Thursday, September 18, 2014

"An entertaining light romance that is full of Irish humor and family fun..."

A lovely review of "Mother Love" just came in, from Chanticleer Book Reviews...

Mother Love, written by Susan Colleen Browne, is a romantic Irish story set in the colorful Village of Ballydara. She vividly portrays a written slice of contemporary life in Ireland with its pubs, puddings, pals and mams. Hers is a story of love, growth, and healing. It has just the right amount of chaos and family conflict, along with a good dose of  Irish humor,  to make it a fun and entertaining read.
Grainne knows exactly what her perfect man is like, down to each little detail—the problem is her perfect man is getting married just as this book,  and Grainne’s story, have begun. Grainne sadly acknowledges and grimly accepts the fact that her perfect man is about to become permanently unavailable. However, her biological clock is ticking and, on the eve of her 30th birthday, she is anything but reasonable.

A complex and realistic protagonist, Grainne is plagued by her own family conflicts. Grainne’s relationship with her mam is strained to say the least. Having grown up feeling that she was less important than her sisters, Grainne does her best to avoid visiting her family home more than she deems necessary. She can’t even be in the same room as her mam without making the entire situation uncomfortable for everyone around. Yet for a young woman who avoids her mother, Grainne spends more time wishing for her mam’s acceptance and attention than not.
Despite her tumultuous family life, Grainne is a devoted and doting nanny to three rambunctious kids whose own mother is too busy running a newspaper to pay them much attention. She finds happiness in her work as she dotes on the kids, but her wanting her own family cannot be ignored.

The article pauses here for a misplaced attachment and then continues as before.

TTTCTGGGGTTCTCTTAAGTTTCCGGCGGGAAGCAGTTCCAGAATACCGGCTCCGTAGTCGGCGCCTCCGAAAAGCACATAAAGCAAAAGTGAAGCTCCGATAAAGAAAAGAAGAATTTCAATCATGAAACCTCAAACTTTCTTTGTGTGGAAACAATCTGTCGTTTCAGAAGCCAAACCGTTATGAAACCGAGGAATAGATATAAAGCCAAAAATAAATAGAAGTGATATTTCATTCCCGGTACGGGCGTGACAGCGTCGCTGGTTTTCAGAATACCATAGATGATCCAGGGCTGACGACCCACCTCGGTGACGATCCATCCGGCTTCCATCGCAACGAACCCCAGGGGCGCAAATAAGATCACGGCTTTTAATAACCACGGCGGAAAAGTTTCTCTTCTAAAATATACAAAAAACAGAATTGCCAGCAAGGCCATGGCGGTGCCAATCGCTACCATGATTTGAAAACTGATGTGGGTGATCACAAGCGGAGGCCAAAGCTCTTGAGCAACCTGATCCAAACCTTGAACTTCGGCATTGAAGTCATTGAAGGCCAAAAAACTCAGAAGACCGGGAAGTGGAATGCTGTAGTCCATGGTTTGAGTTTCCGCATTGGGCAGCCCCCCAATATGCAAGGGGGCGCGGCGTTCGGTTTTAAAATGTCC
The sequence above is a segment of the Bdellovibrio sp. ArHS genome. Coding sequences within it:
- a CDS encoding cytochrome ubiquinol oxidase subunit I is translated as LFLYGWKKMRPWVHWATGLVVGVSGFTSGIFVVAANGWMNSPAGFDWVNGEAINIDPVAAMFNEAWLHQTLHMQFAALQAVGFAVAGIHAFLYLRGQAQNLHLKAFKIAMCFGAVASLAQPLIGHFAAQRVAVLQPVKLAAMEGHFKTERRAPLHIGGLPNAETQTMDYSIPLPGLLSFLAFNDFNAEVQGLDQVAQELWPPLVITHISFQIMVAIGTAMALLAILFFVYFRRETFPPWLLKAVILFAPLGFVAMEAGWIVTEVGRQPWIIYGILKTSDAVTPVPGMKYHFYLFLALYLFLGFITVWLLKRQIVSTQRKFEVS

Grainne’s mam is keen to turn her home into a B and B and Grainne’s sister has guilted our protagonist into helping out with the venture. Grainne grudgingly helps out, thinking this may be a good way for her to get to spend some time with Rafe—the one that got away. Grainne and Rafe’s story seems destined to end before it ever begins, but sometimes you never know what life has in store.
Rafe isn’t the only man in Grainne’s life. She’s also got good-guy Joe, a nice man with a decent job and only minor flaws and he has his eyes set on Grainne. And with all the family drama and emotional stress it’s a good thing Grainne has Justine—her best friend and flatmate—who spends her free time cooking and baking delicious food along with obsessing with the blog “Girl Talk.”
Grainne must navigate her way through this crazy and tumultuous life if she is to find happiness.  Mother Love is a novel that lives up to the lore of Irish tales. If you like an entertaining light romance that is full of Irish humor and family fun, Browne’s story telling will not disappoint.

Saturday, June 21, 2014

International Fairy Day

Here's one more reason--if you need it--that fairies are not just for kids: International Fairy Day!
It takes place June 24, coinciding with the Feast Day of St. John, and follows the holiday often celebrated in Ireland, St. John's Eve on June 23. So International Fairy Day gives the young at heart (if not in years) an opportunity to celebrate the magic and whimsy of fairies.

I've actually been a huge fairy fan from way back. The first books I read were all fairy tales, and my favorite stories always had--you guessed it--fairies in them. My first store-bought Halloween costume was a fairy outfit, royal blue with silver sparkles on it. Of course, it was cheapo polyester instead of more fairy-like satin and tulle, but I was 7, in fairy heaven. And one of my favorite childhood movies was "Darby O'Gill and the Little People," in which Sean Connery romances an Irish lass and hangs out with a bunch of fairies.

Fairies--known also not just as "Little People" but as "Good People" and "The Other Crowd" are still on my radar in a big way. My house has a fair amount of fairy stuff in it, including an intriguing little art book, Lady Cottington's Pressed Fairy Book. One of the best children's books and Irish stories I've come across is The Wee Christmas Cabin of Car-na-ween. When I recently went to Disneyland and saw Tinkerbell flying over the Castle during the fireworks show, I was as entranced as my 6-year old granddaughter. Actually, probably more. If you need further proof of my fairy fandom,  3 of my 4 Village of Ballydara books has a fairy thread in the storylines: It Only Takes Once, The Secret Well, and The Christmas Visitor... Plus, I'm working on a new fairy-themed story!